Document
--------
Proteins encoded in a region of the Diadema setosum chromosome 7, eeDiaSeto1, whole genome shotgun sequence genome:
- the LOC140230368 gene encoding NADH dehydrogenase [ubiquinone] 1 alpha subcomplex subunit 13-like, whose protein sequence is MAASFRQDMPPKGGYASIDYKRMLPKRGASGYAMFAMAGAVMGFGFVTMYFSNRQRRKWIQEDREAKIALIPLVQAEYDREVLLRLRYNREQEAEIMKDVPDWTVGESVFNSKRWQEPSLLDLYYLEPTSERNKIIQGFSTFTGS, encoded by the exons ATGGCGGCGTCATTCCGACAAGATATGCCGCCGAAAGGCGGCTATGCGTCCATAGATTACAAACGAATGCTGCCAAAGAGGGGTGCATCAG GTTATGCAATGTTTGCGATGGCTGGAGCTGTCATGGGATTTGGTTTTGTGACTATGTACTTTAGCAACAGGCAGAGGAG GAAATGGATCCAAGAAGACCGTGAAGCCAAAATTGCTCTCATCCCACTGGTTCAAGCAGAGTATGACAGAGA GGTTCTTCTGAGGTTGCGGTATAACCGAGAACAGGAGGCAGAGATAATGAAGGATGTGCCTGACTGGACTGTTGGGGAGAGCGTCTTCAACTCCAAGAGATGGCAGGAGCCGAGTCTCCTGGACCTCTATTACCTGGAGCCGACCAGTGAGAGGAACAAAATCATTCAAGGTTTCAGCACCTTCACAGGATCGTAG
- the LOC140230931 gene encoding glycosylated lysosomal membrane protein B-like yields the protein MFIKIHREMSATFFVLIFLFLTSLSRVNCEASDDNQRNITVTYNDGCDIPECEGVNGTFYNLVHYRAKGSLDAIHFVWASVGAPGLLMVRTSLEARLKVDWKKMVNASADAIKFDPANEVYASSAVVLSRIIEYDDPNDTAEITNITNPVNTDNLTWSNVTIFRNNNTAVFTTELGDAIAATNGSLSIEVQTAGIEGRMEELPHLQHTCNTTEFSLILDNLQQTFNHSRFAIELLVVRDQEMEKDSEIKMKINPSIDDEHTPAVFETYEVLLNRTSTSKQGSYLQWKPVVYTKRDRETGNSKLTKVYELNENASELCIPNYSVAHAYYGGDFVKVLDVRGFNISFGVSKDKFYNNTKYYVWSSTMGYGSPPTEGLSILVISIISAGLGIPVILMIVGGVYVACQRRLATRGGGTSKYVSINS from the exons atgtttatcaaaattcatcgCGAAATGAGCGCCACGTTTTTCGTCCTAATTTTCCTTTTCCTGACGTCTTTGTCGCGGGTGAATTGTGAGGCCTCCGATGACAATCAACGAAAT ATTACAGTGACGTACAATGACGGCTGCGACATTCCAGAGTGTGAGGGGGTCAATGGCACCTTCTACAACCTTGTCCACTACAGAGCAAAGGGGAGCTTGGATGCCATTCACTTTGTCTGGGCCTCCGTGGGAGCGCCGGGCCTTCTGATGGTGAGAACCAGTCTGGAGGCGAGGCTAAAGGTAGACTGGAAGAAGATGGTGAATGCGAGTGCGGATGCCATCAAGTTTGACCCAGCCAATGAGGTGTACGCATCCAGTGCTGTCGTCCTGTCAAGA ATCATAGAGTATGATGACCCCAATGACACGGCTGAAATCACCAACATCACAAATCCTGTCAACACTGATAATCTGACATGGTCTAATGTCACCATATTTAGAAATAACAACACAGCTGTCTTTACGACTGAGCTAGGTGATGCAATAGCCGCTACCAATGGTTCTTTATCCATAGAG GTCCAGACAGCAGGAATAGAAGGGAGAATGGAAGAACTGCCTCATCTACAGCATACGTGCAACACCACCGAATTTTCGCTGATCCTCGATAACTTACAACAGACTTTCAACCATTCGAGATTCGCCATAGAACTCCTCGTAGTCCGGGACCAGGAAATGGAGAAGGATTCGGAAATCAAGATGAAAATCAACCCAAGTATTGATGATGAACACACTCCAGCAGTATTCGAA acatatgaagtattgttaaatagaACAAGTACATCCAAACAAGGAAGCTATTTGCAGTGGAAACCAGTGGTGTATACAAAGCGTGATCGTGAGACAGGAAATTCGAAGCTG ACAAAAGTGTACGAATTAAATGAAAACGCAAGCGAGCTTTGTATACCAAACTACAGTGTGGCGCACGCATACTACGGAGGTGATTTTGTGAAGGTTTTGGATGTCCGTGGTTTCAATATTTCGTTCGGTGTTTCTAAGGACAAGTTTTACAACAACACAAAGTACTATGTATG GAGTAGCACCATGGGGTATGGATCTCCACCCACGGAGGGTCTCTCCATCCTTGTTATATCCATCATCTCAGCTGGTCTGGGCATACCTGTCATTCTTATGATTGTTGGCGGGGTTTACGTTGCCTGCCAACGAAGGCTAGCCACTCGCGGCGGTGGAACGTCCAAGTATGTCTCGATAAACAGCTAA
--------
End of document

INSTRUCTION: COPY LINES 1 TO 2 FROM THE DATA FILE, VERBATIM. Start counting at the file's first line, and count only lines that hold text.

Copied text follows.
Proteins encoded in a region of the Diadema setosum chromosome 7, eeDiaSeto1, whole genome shotgun sequence genome:
- the LOC140230368 gene encoding NADH dehydrogenase [ubiquinone] 1 alpha subcomplex subunit 13-like, whose protein sequence is MAASFRQDMPPKGGYASIDYKRMLPKRGASGYAMFAMAGAVMGFGFVTMYFSNRQRRKWIQEDREAKIALIPLVQAEYDREVLLRLRYNREQEAEIMKDVPDWTVGESVFNSKRWQEPSLLDLYYLEPTSERNKIIQGFSTFTGS, encoded by the exons ATGGCGGCGTCATTCCGACAAGATATGCCGCCGAAAGGCGGCTATGCGTCCATAGATTACAAACGAATGCTGCCAAAGAGGGGTGCATCAG GTTATGCAATGTTTGCGATGGCTGGAGCTGTCATGGGATTTGGTTTTGTGACTATGTACTTTAGCAACAGGCAGAGGAG GAAATGGATCCAAGAAGACCGTGAAGCCAAAATTGCTCTCATCCCACTGGTTCAAGCAGAGTATGACAGAGA GGTTCTTCTGAGGTTGCGGTATAACCGAGAACAGGAGGCAGAGATAATGAAGGATGTGCCTGACTGGACTGTTGGGGAGAGCGTCTTCAACTCCAAGAGATGGCAGGAGCCGAGTCTCCTGGACCTCTATTACCTGGAGCCGACCAGTGAGAGGAACAAAATCATTCAAGGTTTCAGCACCTTCACAGGATCGTAG